February 2018

Pipeline Water Dump Prompts Protests

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Connor Gildea, an environmental specialist for the gas pipeline project, checks the ID tag on one of the new plantings just north of Mountain Road. In early November, dozens of native saplings and bushes were set on the right of way at this road crossing after the pipeline trench was filled, graded, and seeded. Some additional landscape work awaits the spring.

Photo by Lester Smith

Connor Gildea, an environmental specialist for the gas pipeline project, checks the ID tag on one of the new plantings just north of Mountain Road. In early November, dozens of native saplings and bushes were set on the right of way at this road crossing after the pipeline trench was filled, graded, and seeded. Some additional landscape work awaits the spring.

Action along the new natural gas pipeline through Suffield has been quiet since the line went into use at the start of November. By then the restoration of the landscape was largely complete as well. The Tennessee Gas Pipeline Company advises that the two long stretches of black plastic silt fence flanking the right of way will be removed in the spring, and some additional landscape work is planned, including a few lingering landowner complaints. The company will also honor its long term commitments to the environment agreed upon with the Army Corps of Engineers.

But a planned event in Agawam prompted angry complaints by residents and authorities there and got the attention of the Federal EPA. Picketers protested on Route 75 in front of the Tennessee Gas compressor station.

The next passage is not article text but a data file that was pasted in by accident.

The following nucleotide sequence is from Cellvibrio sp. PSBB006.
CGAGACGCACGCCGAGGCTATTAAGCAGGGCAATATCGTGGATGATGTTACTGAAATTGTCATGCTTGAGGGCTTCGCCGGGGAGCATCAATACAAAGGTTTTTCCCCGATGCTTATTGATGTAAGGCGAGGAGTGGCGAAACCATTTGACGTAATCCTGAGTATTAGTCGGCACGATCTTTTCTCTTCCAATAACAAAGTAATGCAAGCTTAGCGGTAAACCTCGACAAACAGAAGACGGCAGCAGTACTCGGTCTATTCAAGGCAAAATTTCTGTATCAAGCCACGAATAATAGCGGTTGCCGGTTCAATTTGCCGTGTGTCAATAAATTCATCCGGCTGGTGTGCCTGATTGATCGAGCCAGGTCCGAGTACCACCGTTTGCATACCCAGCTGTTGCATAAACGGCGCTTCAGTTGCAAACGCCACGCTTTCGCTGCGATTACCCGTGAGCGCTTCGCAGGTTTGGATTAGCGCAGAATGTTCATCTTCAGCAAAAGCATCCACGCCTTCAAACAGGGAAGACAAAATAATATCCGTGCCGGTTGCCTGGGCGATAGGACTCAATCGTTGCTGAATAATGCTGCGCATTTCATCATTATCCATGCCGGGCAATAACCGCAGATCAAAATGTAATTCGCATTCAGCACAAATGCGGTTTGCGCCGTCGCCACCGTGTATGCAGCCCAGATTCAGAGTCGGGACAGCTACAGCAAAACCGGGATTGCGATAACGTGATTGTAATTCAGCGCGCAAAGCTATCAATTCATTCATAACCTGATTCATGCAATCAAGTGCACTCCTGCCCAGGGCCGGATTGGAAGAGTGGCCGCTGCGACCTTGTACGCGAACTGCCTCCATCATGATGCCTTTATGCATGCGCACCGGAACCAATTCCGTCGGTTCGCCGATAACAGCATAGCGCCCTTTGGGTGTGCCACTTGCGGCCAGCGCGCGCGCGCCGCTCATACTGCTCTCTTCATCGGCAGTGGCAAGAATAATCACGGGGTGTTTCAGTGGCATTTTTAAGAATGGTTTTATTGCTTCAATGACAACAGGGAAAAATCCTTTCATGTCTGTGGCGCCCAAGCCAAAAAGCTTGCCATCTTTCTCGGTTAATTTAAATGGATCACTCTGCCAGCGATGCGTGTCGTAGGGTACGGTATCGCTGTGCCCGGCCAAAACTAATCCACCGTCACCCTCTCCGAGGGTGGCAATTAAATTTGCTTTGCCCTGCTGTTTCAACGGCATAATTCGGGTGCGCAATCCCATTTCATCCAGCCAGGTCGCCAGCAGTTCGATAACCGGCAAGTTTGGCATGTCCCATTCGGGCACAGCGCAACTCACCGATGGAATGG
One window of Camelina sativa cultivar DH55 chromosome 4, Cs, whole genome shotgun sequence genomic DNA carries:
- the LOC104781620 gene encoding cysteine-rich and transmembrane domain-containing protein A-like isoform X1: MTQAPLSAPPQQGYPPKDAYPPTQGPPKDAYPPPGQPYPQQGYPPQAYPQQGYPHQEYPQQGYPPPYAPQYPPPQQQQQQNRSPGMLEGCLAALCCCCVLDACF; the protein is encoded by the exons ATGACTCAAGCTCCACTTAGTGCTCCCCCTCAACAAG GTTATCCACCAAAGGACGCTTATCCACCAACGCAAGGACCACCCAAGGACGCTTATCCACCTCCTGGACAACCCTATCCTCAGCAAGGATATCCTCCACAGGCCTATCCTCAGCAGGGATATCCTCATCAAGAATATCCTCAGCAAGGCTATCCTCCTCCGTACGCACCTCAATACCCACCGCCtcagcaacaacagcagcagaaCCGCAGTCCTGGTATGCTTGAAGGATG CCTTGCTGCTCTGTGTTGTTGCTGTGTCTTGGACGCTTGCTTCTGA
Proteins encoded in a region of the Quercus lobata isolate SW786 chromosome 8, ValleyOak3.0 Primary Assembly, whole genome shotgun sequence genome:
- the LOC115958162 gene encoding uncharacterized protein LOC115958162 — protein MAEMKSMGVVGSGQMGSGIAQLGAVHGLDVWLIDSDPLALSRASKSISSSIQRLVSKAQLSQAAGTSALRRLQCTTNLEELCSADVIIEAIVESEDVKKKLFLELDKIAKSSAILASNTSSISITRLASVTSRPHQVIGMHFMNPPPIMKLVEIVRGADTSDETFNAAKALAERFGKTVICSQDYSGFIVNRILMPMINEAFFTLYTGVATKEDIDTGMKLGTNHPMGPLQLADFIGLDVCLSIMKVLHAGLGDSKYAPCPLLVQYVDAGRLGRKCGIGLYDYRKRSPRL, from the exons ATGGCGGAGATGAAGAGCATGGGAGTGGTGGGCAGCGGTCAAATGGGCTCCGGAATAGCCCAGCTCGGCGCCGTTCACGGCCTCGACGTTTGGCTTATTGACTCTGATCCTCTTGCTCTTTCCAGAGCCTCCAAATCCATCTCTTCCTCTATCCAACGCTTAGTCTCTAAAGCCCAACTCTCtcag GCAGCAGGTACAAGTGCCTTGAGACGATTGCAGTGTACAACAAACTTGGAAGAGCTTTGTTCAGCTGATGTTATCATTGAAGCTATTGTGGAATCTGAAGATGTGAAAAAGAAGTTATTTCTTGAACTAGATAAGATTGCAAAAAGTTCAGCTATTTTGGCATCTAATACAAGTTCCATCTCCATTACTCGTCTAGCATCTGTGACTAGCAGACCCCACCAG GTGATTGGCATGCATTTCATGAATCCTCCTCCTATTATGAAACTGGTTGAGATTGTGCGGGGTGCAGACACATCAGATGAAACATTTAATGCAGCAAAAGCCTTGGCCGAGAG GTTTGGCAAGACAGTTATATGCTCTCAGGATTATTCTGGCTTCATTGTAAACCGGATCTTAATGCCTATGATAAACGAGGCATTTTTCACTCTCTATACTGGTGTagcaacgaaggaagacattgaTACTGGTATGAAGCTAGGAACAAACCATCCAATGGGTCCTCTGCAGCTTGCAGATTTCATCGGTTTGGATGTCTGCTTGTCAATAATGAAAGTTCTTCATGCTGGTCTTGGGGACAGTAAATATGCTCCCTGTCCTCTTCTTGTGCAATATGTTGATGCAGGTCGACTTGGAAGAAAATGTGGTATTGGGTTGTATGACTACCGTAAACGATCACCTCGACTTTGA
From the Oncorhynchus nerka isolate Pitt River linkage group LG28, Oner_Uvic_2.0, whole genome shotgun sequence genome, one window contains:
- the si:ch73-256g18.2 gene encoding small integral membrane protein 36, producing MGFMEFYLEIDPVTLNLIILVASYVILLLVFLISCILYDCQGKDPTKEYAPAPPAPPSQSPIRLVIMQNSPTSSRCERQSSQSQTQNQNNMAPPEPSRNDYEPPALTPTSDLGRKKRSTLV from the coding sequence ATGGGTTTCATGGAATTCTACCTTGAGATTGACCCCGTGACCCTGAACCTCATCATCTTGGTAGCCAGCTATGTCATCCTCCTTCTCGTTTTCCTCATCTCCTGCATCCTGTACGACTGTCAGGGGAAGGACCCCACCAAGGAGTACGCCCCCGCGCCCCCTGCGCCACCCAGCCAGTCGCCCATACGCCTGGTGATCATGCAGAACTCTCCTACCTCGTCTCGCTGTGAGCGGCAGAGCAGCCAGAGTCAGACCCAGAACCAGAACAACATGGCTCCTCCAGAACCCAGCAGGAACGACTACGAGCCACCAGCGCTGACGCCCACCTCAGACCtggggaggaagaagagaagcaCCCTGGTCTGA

According to online news from WNPR, MassLive, and NEPR, what happened was this: As reported in the December/January issue of The Suffield Observer, the new pipeline segment laid alongside the old line crossing Suffield was subjected to hydrotesting in late October. Some 16,000 gallons of water was then stored in a large tank at the Agawam compressor station at the northern end of the new line, just north of the Suffield state line near Hickory Street. Reports say that the water contained “a number of potentially dangerous chemicals.”

The pipeline company advises that they intended the water to be trucked off for appropriate disposal and instructed Henkels & McCoy, their construction contractor, accordingly. But when a tank truck arrived to begin taking the water away, the trucker found the tank empty. On November 20, all the water had been released into “a vegetated area” on the grounds of the compressor station. The EPA became concerned that the water may have found its way into a nearby brook and affected a cold water fishery, but Tennessee said that it had just soaked into the ground, and the company “did not observe any environmental damage” from the dumping.

An EPA official said it’s not clear whether the agency will take any action against the pipeline company, but according to NEPR, U. S. Senators Ed Markey and Elizabeth Warren from Massachusetts have “pressed federal regulators for more information about the incident.”

This reporter’s request for a comment from the pipeline company’s Houston headquarters received a “no comment” response.


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